Ottolenghi courgette and manouri fritters

They make a lovely light lunch or impressive starter and are also great as a snack or canapé with drinks

They make a lovely light lunch or impressive starter and are also great as a snack or canapé with drinks

Sat, May 14, 2016, 03:02

   
  • Makes: 12
  • Cooking Time: 20 mins
  • Course: Starter
  • Cuisine: Greek

Ingredients

  • Makes 12 fritters, to serve 4, or 24 smaller fritters, to serve 8 as a snack
  • 3 medium courgettes, trimmed and coarsely grated (580g)
  • 2 small shallots, finely chopped (50g)
  • 2 garlic cloves, crushed
  • Finely grated zest of 2 limes
  • 60g self-raising flour
  • 2 eggs, lightly beaten
  • 21/2 tsp ground coriander
  • 11/2 tsp ground cardamom
  • 150g manouri (or halloumi or feta), roughly broken into 1-2cm chunks
  • About 150ml sunflower oil, for frying
  • Coarse sea salt and black pepper
  • Lime and cardamom soured cream:
  • 200ml soured cream
  • 5g coriander, roughly chopped
  • 1/2 teaspoon ground cardamom
  • Finely grated zest and juice of 1 lime

Method

These were first developed for the NOPI breakfast menu by Sarit Packer and John Meechan, during the restaurant’s early days. Rumour spread and, due to popular demand, they quickly made their way on to the lunchtime and supper menus as well, where they’ve remained ever since.

They make a lovely light lunch or impressive starter and are also great as a snack or canapé with drinks. If you are serving them as a snack, make them slightly smaller – 1 heaped teaspoon rather than the 1 heaped tablespoon needed for the larger portion.

These are shaped into quenelles in the restaurant. They look like little rugby balls - three-sided oval shapes - made by passing the mix between two dessertspoons, scraping the sides down as you go. They look great but the method, although very simple, is a little cheffy. We’ve therefore changed the shape to the easier round fritters here, for the home cook, but feel free to don the chef’s whites if you fancy it. All you need is two spoons and some hot water for dipping them in, so that the mixture does not stick. You’ll need to deep fry (rather than shallow fry) the quenelles so add enough oil to the pan so that it rises 5cm up the sides. Cook them for 3-4 minutes and then finish off in a 220°C/200°C fan/gas mark 7 oven for 5 minutes, so that the mixture is cooked through.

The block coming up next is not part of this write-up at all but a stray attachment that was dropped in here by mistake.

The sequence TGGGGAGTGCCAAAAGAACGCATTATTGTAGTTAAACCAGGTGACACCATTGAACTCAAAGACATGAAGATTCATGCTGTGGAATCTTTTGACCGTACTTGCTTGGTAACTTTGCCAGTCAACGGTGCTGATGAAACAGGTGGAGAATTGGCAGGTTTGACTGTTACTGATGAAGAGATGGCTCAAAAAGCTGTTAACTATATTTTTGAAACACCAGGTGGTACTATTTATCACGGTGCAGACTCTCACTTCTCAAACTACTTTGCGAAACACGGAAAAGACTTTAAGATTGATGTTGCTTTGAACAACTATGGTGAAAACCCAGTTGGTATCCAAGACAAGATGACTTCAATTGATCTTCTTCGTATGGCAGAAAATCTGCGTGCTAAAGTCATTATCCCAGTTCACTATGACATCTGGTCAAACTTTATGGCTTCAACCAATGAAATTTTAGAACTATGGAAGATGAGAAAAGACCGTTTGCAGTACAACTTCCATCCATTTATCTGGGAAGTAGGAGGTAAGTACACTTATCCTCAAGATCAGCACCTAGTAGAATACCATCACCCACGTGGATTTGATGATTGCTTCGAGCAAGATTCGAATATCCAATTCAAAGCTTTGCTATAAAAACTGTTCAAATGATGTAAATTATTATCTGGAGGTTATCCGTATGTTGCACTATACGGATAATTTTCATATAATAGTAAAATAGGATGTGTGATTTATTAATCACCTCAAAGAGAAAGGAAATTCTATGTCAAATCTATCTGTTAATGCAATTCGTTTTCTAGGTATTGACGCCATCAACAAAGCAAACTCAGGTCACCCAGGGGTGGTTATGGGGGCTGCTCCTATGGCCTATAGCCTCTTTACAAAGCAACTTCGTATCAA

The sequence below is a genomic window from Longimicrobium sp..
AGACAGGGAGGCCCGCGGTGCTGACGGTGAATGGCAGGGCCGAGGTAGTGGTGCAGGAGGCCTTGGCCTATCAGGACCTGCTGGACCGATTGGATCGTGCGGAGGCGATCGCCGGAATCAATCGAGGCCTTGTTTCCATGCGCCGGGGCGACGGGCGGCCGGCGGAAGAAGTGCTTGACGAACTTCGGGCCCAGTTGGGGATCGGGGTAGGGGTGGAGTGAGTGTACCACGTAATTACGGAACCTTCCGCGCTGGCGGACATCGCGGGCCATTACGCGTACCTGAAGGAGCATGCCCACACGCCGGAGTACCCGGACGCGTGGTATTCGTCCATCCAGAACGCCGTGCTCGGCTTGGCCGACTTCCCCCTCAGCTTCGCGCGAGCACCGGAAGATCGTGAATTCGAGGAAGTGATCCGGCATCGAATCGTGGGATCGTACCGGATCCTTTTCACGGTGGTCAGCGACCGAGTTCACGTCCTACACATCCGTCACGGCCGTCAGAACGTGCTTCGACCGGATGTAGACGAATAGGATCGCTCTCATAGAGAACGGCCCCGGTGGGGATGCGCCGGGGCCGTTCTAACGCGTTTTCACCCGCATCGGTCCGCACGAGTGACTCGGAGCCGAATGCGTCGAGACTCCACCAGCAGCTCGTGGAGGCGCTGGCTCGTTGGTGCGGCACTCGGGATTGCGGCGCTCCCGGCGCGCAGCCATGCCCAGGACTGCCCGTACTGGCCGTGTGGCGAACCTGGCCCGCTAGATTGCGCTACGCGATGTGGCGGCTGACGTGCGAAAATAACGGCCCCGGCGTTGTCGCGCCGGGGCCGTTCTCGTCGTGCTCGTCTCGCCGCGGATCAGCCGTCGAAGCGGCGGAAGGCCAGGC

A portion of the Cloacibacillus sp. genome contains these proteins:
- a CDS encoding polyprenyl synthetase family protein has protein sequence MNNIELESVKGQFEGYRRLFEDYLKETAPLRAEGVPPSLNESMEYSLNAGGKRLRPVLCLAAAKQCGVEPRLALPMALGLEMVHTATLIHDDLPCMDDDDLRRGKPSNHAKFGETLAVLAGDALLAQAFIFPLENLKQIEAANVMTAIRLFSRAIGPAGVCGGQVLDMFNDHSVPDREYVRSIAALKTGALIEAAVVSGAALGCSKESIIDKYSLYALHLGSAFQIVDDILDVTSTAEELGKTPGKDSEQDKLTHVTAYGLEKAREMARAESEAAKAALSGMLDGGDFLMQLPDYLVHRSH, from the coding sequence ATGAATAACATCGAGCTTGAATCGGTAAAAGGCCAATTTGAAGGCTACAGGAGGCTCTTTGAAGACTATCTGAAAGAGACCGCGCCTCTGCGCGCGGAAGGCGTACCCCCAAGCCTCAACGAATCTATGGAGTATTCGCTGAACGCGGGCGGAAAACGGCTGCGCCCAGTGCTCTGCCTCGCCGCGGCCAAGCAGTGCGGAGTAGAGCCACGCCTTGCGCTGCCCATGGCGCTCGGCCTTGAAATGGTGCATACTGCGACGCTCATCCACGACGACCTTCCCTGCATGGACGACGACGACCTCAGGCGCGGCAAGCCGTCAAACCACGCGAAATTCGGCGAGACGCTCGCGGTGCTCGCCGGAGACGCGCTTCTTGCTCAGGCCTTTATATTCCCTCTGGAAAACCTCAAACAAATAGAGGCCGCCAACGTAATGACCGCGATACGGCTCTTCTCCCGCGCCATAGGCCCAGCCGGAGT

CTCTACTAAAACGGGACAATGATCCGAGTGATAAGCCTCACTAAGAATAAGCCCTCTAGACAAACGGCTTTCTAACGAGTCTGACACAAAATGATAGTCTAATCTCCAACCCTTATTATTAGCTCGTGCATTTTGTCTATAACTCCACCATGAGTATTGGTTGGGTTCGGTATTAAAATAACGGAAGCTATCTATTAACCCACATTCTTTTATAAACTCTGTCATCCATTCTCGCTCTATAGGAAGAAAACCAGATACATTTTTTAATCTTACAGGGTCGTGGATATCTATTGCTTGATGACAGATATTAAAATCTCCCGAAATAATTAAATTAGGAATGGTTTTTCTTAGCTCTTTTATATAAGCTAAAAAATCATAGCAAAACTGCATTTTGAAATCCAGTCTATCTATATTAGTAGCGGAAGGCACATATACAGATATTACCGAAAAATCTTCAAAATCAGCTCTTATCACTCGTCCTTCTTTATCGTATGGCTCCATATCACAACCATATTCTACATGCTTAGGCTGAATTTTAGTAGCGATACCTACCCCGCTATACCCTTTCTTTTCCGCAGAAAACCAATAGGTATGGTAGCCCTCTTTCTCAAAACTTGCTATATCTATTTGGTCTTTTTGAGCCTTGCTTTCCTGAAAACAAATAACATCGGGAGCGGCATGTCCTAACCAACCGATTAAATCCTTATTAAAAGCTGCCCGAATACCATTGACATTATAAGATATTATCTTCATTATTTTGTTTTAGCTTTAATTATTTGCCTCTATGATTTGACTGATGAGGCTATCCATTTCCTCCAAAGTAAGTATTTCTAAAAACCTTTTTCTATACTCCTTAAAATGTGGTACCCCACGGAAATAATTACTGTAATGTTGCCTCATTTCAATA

We use manouri cheese in our fritters at NOPI. It’s a Greek, semihard, creamy ewe’s milk cheese that’s fantastic for frying or grilling. It’s not easy to source, unfortunately, so use feta or halloumi instead.

METHOD: 1 Mix together all the ingredients for the soured cream sauce in a small bowl, along with 1/4 teaspoon of salt and a grind of black pepper. Set aside in the fridge until ready to serve.

Place the grated courgettes in a colander and sprinkle over 1 teaspoon salt. Set aside for 10 minutes, then squeeze them to remove most of the liquid: you want the courgettes to keep a little bit of moisture, so don’t squeeze them completely dry. Transfer to a large bowl and add the shallots, garlic, lime zest, flour, eggs, ground coriander, cardamom and a grind of black pepper. Mix well to form a uniform batter, then fold in the manouri cheese gently so it doesn’t break up much.

Pour enough oil into a large frying pan so it rises 2-3mm up the sides and place on a medium heat. Once hot, add 4 separate heaped dessertspoons of mixture to the pan, spacing them well apart and flattening each fritter slightly with the flat side of a slotted spoon as they cook. Cook for 6 minutes (or according to the cooking instructions above, if your fritters are quenelles), turning once halfway through, until golden and crisp on both sides. Transfer to a kitchen paper-lined plate and keep somewhere warm while you continue with the remaining two batches. Place 3 fritters on each plate and serve at once, with the sauce alongside or in a bowl on the side.

Extracted from NOPI: The Cookbook, by Yotam Ottolenghi and Ramael Scully (Ebury Press, £28). Photography by Jonathan Lovekin